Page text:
Reform, Welfare and Prisoners’ Health Rights
In the nineteenth and twentieth centuries, various groups (like the Howard League, the National Association of Discharged Prisoners’ Aid Societies (NADPAS), the National Association for the Care and Resettlement of Offenders (NACRO), Northern Ireland Association for the Care and Resettlement of Offenders (NIACRO) and Radical Alternatives to Prison (RAP)) advocated for and provided healthcare to discharged prisoners’ and their families in England and Ireland. This medical assistance ranged from ensuring access to the basics needed to maintain health, to offering palliative care and minor medical treatments. The organisations were keen to gain monetary support from the public, so respected popular views of criminals as a diseased part of society which required reform to benefit other citizens. At the same time they valued helping individuals and their families simply because they were in need. They were also involved in health promotion. Central to contemporary and historic discussions of ex-prisoners’ health is alcohol consumption. This strand will consider treatments for alcohol abuse, exploring the work of organisations which regularly assisted ex-prisoners, such as Alcoholics Anonymous.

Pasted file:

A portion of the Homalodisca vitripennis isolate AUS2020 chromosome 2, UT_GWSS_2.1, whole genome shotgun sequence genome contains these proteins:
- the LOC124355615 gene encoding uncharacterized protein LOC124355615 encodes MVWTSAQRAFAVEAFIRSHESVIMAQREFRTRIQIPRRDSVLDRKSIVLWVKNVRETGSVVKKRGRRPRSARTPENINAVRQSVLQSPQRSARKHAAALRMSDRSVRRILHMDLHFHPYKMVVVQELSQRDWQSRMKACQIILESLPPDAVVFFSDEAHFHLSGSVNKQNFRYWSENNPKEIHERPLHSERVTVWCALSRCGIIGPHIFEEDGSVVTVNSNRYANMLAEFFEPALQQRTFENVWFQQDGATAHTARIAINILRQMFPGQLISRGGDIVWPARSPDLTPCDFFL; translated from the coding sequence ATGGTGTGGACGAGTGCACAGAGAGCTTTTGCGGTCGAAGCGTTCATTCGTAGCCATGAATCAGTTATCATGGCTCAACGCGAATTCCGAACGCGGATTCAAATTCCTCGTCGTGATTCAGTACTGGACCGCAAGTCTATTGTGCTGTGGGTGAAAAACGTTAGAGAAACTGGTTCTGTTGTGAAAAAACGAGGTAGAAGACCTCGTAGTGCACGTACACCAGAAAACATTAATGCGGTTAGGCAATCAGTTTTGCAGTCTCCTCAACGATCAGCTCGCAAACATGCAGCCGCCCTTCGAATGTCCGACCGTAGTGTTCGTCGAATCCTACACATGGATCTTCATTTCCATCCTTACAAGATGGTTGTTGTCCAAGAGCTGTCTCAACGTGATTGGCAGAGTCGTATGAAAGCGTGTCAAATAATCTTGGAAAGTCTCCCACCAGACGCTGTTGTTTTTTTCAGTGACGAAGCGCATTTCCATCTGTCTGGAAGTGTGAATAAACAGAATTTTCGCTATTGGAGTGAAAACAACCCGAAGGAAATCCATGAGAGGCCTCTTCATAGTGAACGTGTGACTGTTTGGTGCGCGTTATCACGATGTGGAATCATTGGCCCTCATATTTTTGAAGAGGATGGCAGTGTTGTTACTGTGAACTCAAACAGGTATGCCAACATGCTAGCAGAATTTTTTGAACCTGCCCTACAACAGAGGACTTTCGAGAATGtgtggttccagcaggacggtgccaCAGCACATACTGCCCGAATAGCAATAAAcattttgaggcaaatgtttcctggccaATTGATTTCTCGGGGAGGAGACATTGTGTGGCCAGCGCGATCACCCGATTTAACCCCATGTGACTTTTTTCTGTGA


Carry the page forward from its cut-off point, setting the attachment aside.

There was some local variation between the healthcare offered to released prisoners. Equally, there were notable gender differences in how men and women were treated on release from prison, and this project will consider the ideals and assumptions that underpinned these different approaches. This strand will also explore the evolving relationship between prisoners’ aid groups and the State, as well as religion, in offering healthcare. It will ask what healthcare was provided to ex-prisoners and their families? Where this aid came from? How it was financed? And what the motivations behind providing medical assistance to ex-prisoners were?
‘The A.A Pointer’, Journal of the First English Prison Group, Wakefield Prison, (1975)